3) A simple approach is to make each public method lock a locker object. This means only one thread can interact with your class at once.

If you want me to write some code to explain my points let me know.

Update

How about initialising the class with all the primes less than 10^7 (664,579 according to wikipedia), then if you get a number:

  • < 10^7 do a simple membership check
  • between 10^7 and (10^7)^2 see if any of your primes divide into it
  • > 10^14 check whether any of your primes divide into it, if not see if any of the odd numbers in the range 10^7 to sqrt(number) divide it.

It is probably best to store the primes as uint rather than ulong to save on memory.

Also 10^7 is arbitrary and you should change this to suit your space / time requirements.

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  • \$\begingroup\$ actually, upperbound will be most of time below 10^7, but the class is part of an utility library so it have to works well for any ulong value. 1. I understand your point of view, but doesn't your approach requires to maintain an array of bool, with the length of all integers ? 2. don't see how to replace the hashset with a bitarray. Can you explain this point ? 3. I know the lock object. I was actually thinking about a more subtle (and complex) behavior. Having the possibility of a worker thread for exploration, and several "readers", locked only if requested number is below explored \$\endgroup\$ – Steve B Feb 2 '12 at 15:54
  • \$\begingroup\$ I've added an approach that works well for numbers that aren't too large and will be threadsafe (without the need for locks) \$\endgroup\$ – Joey Feb 3 '12 at 8:36
  • \$\begingroup\$ Also, do you really need to work with ulongs? storing all the primes up to ulong.MaxValue will require a lot of memory. \$\endgroup\$ – Joey Feb 3 '12 at 8:44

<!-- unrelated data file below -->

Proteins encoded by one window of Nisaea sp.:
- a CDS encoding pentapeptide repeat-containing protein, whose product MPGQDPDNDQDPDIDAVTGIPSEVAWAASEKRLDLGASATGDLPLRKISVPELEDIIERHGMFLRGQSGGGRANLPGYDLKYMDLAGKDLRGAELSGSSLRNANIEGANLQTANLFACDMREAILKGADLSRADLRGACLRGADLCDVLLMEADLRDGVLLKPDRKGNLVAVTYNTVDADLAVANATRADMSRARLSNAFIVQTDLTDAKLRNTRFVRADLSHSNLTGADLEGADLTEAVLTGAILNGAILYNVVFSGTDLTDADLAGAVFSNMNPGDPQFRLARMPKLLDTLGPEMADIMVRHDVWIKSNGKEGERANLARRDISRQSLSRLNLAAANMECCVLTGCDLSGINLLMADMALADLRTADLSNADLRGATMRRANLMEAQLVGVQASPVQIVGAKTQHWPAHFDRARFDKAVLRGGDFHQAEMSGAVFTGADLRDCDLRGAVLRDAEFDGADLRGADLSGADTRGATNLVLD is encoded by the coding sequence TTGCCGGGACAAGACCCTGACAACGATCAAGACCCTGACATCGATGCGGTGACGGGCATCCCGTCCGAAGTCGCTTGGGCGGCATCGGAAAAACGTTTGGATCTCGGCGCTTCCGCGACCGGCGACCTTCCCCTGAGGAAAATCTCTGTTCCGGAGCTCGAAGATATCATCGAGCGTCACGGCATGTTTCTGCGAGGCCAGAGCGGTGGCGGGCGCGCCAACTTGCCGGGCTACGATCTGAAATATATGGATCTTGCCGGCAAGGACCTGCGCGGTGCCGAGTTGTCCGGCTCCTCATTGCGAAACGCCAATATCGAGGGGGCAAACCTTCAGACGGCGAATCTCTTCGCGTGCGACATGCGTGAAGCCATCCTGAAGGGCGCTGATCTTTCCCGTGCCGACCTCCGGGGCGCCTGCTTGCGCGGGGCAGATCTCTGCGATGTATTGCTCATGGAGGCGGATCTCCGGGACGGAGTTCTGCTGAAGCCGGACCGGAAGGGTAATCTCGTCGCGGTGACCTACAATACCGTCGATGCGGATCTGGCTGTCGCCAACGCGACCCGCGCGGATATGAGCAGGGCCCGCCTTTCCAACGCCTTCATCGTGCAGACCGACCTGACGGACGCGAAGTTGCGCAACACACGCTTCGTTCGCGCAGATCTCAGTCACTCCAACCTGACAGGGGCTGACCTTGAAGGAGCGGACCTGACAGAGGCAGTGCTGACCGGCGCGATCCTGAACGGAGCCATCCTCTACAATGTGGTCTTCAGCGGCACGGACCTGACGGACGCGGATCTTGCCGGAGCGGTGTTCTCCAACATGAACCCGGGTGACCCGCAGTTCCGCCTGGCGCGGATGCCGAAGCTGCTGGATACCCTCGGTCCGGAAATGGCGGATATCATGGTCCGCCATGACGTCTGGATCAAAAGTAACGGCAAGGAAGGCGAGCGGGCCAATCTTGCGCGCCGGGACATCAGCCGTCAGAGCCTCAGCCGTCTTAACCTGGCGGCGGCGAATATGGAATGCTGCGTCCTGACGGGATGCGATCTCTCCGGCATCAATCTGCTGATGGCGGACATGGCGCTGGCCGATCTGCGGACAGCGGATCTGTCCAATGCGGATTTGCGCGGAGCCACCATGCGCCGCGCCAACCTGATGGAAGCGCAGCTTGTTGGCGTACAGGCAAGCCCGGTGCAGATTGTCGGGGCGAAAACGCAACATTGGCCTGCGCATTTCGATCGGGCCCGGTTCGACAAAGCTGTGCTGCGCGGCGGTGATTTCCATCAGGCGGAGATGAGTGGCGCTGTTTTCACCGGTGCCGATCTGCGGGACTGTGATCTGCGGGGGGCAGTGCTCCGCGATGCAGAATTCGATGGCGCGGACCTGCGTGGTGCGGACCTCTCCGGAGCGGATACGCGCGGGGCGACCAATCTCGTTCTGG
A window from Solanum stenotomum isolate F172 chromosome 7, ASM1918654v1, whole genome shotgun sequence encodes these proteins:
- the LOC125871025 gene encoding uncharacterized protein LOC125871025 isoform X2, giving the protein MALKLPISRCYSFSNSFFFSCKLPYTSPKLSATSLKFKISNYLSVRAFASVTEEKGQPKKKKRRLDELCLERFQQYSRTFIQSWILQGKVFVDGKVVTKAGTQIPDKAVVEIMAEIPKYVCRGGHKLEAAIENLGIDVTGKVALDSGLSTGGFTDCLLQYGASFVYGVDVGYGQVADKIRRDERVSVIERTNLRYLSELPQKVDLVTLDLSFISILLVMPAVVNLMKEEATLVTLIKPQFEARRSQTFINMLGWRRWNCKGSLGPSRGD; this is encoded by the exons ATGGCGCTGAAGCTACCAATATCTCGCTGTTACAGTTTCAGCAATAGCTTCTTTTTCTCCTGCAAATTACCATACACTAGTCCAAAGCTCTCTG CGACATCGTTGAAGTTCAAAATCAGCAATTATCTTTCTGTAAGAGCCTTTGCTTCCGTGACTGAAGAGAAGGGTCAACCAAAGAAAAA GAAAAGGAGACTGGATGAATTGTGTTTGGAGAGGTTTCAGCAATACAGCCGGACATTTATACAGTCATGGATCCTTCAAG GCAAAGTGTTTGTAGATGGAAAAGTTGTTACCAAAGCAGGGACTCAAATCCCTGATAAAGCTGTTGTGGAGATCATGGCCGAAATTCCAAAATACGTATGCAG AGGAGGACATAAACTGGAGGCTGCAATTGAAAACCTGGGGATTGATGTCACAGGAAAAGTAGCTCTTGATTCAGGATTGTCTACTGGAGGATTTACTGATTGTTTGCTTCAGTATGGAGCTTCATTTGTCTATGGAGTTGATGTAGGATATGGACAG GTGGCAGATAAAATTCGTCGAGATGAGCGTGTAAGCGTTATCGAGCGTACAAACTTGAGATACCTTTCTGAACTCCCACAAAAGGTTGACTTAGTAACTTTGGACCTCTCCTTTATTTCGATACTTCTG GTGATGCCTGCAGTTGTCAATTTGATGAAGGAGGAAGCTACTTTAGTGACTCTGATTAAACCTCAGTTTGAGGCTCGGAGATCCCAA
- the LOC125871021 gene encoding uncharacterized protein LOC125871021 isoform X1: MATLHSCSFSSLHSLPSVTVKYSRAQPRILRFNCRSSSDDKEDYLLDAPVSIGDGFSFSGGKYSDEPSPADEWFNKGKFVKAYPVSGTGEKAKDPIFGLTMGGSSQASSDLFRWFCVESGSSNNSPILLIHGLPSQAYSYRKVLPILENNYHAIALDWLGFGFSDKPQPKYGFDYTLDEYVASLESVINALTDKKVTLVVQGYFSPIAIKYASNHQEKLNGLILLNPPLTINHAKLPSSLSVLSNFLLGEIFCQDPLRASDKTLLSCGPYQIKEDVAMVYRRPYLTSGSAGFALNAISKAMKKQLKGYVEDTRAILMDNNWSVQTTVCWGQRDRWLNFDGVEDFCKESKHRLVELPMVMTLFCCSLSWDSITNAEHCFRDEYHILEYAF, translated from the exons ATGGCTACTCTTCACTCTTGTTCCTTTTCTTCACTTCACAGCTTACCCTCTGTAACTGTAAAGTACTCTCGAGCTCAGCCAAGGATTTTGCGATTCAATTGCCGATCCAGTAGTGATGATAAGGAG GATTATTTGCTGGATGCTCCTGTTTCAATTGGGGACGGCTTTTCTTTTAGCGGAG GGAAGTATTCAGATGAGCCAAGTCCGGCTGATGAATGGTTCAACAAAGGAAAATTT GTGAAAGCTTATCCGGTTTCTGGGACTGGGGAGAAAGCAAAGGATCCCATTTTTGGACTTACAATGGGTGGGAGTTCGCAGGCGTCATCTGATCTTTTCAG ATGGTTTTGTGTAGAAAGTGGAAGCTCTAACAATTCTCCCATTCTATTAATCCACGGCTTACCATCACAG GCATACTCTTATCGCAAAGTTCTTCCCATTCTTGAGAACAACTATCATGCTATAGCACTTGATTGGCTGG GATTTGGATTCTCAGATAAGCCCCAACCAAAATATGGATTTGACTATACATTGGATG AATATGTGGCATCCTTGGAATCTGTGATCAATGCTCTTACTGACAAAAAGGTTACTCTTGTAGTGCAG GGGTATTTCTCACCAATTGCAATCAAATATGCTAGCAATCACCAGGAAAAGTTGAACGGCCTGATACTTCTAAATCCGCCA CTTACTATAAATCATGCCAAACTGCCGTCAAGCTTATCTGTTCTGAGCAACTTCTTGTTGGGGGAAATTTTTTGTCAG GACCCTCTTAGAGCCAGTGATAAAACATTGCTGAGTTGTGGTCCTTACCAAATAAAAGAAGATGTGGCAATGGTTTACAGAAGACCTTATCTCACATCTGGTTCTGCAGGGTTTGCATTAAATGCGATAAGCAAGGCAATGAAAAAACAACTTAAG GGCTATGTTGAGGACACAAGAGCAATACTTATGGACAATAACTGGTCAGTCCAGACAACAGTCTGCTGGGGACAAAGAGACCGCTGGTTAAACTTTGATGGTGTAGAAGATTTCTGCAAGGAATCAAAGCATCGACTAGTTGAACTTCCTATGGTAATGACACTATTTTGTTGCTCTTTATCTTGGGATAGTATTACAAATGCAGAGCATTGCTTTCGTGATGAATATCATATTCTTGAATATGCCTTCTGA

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Some notes about the tests:

  1. The first the method has a smell: Conditional Test Logic. I'd extract out the do-while loop to an enumeratePrimesBelow(ulong upperLimit) method. It would improve readability a lot.

  2. Assert.IsFalse(Primes.IsPrime(1));
    

    I'd create a custom assertion method for that:

    public void AssertIsNotPrime(ulong value) {
        Assert.IsFalse(Primes.IsPrime(value));
    }
    

    It would make the tests easier to read.

  3. _1IsNotPrimeTest, _2IsPrimeTest, _3IsPrimeTest, _42IsNotPrimeTest etc. should be a parameterized test. I don't know whether C# unit testing frameworks supports it or not.

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  • \$\begingroup\$ Thanks for this feedback. You are right, I can make my code more readable. For your 3rd item, unfortunately MS OOB test framework does not provides parameterized test. This is not a big issue as I also use Pex which helps find and generate test cases. \$\endgroup\$ – Steve B Feb 3 '12 at 14:29